Shepparton Super-School is Unlikely to Improve Outcomes

The Minister for Education, James Merlino, is treating the Shepparton/Mooroopna community with breathtaking arrogance and contempt in refusing to provide any evidence that the new super-school will improve school outcomes. He has repeatedly avoided fronting the community to justify the school.

The Minister claims that the merger will boost student results. Yet, two years after the plan was first mooted, he hasn’t provided any evidence for his claim. When faced with a direct request for this evidence at a community meeting in Shepparton, government representatives couldn’t provide it.

There is good reason for this failure and the Minister’s attempt to bluff it out – there is little evidence to support his claim!

Many academic studies have examined the relationship between secondary school size and student outcomes over the last 30 years. The general consensus is that secondary schools should enrol between 400 and 1,000 students to provide the most effective learning opportunities. Certainly, it should be much less than the 3,000 proposed for the super-school. Two of the Shepparton schools are within the indicated range and a third has 1,123 students. The Mooroopna school is just over 300 students.

An academic review of nearly 50 studies of secondary school size and student achievement found that secondary schools serving a largely diverse and/or disadvantaged students should be limited in size to about 600 students or fewer. Each existing school in the area serves such populations.

About two-thirds of the students in three of the schools and just under 50% in the fourth are from low income families. The proportion of Indigenous students in all schools is high in comparison with the state average, one school has nearly 50% of its students from a language background other than English, another has 30% of its students in this category and a third 16%.

All this suggests that the existing schools should be retained instead of being combined into a super-school of 3,000 students. This conclusion is supported by more detailed results from research studies.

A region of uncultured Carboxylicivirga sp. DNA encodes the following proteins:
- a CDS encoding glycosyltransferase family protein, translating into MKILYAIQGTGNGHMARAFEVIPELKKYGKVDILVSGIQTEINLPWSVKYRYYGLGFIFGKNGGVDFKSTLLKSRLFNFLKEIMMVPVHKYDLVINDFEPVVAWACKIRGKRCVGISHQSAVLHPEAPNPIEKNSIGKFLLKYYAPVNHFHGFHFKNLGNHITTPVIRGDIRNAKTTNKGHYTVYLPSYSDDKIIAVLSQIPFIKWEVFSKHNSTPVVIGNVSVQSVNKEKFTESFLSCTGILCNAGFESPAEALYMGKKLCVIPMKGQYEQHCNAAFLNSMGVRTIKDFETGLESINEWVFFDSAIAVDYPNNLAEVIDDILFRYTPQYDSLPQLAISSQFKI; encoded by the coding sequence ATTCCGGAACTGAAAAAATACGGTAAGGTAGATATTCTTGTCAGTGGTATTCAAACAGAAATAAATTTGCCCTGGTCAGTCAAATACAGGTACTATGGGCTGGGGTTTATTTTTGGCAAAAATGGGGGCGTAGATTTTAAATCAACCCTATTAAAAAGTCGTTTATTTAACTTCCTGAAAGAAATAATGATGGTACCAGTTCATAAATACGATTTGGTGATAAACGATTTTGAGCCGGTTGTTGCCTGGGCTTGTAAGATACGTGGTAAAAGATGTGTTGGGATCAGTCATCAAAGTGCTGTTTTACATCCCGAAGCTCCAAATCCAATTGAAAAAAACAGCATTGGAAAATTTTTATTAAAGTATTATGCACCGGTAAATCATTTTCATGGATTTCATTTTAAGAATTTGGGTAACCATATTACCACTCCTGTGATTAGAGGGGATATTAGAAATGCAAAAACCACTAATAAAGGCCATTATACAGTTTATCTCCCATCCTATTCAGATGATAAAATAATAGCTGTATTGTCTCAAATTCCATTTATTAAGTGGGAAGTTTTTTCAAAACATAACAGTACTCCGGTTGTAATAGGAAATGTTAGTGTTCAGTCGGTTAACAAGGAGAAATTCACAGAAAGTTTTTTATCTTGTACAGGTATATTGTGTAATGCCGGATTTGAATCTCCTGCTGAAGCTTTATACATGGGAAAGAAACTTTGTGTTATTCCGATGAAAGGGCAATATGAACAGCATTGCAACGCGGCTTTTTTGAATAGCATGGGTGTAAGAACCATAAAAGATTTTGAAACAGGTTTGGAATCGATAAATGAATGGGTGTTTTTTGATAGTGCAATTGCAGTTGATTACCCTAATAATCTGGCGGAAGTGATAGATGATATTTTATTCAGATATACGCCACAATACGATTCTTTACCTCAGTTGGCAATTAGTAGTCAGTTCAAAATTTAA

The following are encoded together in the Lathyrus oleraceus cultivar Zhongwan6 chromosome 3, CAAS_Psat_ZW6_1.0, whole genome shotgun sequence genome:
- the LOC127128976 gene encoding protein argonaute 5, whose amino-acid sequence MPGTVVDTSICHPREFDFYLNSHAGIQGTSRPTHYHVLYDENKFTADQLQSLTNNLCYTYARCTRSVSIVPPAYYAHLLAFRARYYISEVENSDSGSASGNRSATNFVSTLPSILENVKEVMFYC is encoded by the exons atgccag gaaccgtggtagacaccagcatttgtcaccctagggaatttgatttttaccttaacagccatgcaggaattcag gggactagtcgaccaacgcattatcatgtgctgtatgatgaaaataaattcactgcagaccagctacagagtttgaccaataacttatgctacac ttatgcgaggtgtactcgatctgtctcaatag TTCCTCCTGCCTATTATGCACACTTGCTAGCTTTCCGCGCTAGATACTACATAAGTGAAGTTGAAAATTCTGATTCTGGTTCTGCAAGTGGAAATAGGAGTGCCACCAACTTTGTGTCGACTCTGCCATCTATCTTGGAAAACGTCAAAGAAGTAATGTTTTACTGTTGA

Some studies have found that test scores increase with size, others that scores increased up to a certain size and then declined and yet others showed that student achievement declined as school size increased. Studies finding positive results failed to take account of higher drop-out rates typically associated with large schools.

Almost without exception, studies show that small school size is unambiguously good for students from low income families. Students from these backgrounds achieve higher average results and higher retention and graduation rates in smaller schools.

Most studies show that student attendance and retention rates to Year 12 are significantly better in smaller than large secondary schools. Many studies also indicate significantly stronger student engagement and self-esteem in smaller schools and greater extra-curricular participation compared with large schools.

Smaller schools tend to have higher quality social interactions and students feel more connected to the school. In small schools, teachers and students have a closer relationship, and teachers are more able to respond to the individual needs of students. As a result, poor behaviour seems to be less of a problem in smaller schools.

Studies also show that breadth of curriculum is not a justification for large schools. An OECD review of the literature on school size and other studies have found that small schools that focus on a few core and high quality courses can also achieve high student outcomes.

The idea that creating separate units within the super-school overcomes the problems associated with very large schools is outmoded. Similar experiments with schools-within-schools in the United States 20-30 years ago proved to be spectacular failures with no improvement in results and increased stratification of students by race, academic ability, and socio-economic status.

The merger of three schools into Dandenong High School in 2009 and its adoption of the school-within-school model is not the success claimed. Its NAPLAN reading and numeracy results have not improved, and its writing results have fallen significantly. It has become more socially segregated as advantaged families who are better able to exercise choice moved to other schools. The proportion of students from advantaged families fell from 40% in 2011 to only 13% in 2018.

This is the likely prospect for the Shepparton super-school – no improvement in school results and greater social segregation between public and private schools in the area.

The Government’s claimed benefits of the super-school should be subjected to an independent review as proposed by the Shepparton/Mooroopna community. Let’s have an open discussion of the merits of the proposal based on evidence.

Trevor Cobbold

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